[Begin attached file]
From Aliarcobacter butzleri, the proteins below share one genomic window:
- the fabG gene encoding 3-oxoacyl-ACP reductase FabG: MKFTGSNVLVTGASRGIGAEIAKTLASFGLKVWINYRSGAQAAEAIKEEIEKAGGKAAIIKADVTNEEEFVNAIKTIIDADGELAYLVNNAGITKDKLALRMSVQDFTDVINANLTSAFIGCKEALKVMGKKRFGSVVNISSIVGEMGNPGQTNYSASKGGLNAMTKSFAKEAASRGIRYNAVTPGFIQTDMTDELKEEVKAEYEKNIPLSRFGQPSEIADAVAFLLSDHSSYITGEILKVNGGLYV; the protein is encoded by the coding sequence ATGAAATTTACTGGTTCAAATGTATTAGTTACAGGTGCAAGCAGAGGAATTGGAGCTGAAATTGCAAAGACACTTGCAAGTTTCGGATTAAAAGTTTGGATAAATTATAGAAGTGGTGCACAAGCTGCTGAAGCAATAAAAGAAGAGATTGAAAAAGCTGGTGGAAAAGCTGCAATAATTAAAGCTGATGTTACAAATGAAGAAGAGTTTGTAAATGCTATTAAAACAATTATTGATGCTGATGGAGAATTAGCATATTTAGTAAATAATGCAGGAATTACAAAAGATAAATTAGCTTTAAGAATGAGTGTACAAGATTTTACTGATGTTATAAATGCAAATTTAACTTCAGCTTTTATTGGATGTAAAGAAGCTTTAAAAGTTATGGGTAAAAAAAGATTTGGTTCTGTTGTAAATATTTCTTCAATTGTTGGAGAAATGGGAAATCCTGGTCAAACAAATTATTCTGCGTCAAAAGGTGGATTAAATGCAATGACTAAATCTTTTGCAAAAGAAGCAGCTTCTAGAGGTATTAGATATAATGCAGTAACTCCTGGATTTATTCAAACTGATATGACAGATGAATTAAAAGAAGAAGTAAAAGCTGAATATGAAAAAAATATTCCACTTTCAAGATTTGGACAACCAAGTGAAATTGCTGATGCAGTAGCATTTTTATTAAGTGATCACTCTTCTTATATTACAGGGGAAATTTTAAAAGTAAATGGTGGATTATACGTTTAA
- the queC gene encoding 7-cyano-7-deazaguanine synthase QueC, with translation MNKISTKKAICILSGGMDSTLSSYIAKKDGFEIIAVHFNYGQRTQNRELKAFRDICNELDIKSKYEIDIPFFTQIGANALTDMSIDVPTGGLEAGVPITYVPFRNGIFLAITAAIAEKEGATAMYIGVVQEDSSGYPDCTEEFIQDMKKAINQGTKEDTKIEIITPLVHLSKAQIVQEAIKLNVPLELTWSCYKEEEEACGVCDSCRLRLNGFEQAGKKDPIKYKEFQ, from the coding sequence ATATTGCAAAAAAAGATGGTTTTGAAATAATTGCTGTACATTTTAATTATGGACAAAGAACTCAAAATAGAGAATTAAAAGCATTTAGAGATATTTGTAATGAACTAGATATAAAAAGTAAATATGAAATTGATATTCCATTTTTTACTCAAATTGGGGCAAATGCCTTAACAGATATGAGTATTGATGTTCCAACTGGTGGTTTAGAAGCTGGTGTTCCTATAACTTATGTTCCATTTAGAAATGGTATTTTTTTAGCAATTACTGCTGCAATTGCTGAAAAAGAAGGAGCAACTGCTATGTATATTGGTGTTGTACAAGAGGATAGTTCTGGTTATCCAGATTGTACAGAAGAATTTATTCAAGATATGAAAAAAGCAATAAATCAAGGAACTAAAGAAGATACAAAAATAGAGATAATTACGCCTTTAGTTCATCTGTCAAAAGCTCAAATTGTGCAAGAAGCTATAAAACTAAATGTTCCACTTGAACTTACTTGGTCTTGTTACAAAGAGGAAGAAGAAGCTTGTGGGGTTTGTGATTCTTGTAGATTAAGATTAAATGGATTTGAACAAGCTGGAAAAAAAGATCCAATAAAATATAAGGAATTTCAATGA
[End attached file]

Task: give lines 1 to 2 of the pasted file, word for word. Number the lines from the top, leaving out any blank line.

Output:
From Aliarcobacter butzleri, the proteins below share one genomic window:
- the fabG gene encoding 3-oxoacyl-ACP reductase FabG: MKFTGSNVLVTGASRGIGAEIAKTLASFGLKVWINYRSGAQAAEAIKEEIEKAGGKAAIIKADVTNEEEFVNAIKTIIDADGELAYLVNNAGITKDKLALRMSVQDFTDVINANLTSAFIGCKEALKVMGKKRFGSVVNISSIVGEMGNPGQTNYSASKGGLNAMTKSFAKEAASRGIRYNAVTPGFIQTDMTDELKEEVKAEYEKNIPLSRFGQPSEIADAVAFLLSDHSSYITGEILKVNGGLYV; the protein is encoded by the coding sequence ATGAAATTTACTGGTTCAAATGTATTAGTTACAGGTGCAAGCAGAGGAATTGGAGCTGAAATTGCAAAGACACTTGCAAGTTTCGGATTAAAAGTTTGGATAAATTATAGAAGTGGTGCACAAGCTGCTGAAGCAATAAAAGAAGAGATTGAAAAAGCTGGTGGAAAAGCTGCAATAATTAAAGCTGATGTTACAAATGAAGAAGAGTTTGTAAATGCTATTAAAACAATTATTGATGCTGATGGAGAATTAGCATATTTAGTAAATAATGCAGGAATTACAAAAGATAAATTAGCTTTAAGAATGAGTGTACAAGATTTTACTGATGTTATAAATGCAAATTTAACTTCAGCTTTTATTGGATGTAAAGAAGCTTTAAAAGTTATGGGTAAAAAAAGATTTGGTTCTGTTGTAAATATTTCTTCAATTGTTGGAGAAATGGGAAATCCTGGTCAAACAAATTATTCTGCGTCAAAAGGTGGATTAAATGCAATGACTAAATCTTTTGCAAAAGAAGCAGCTTCTAGAGGTATTAGATATAATGCAGTAACTCCTGGATTTATTCAAACTGATATGACAGATGAATTAAAAGAAGAAGTAAAAGCTGAATATGAAAAAAATATTCCACTTTCAAGATTTGGACAACCAAGTGAAATTGCTGATGCAGTAGCATTTTTATTAAGTGATCACTCTTCTTATATTACAGGGGAAATTTTAAAAGTAAATGGTGGATTATACGTTTAA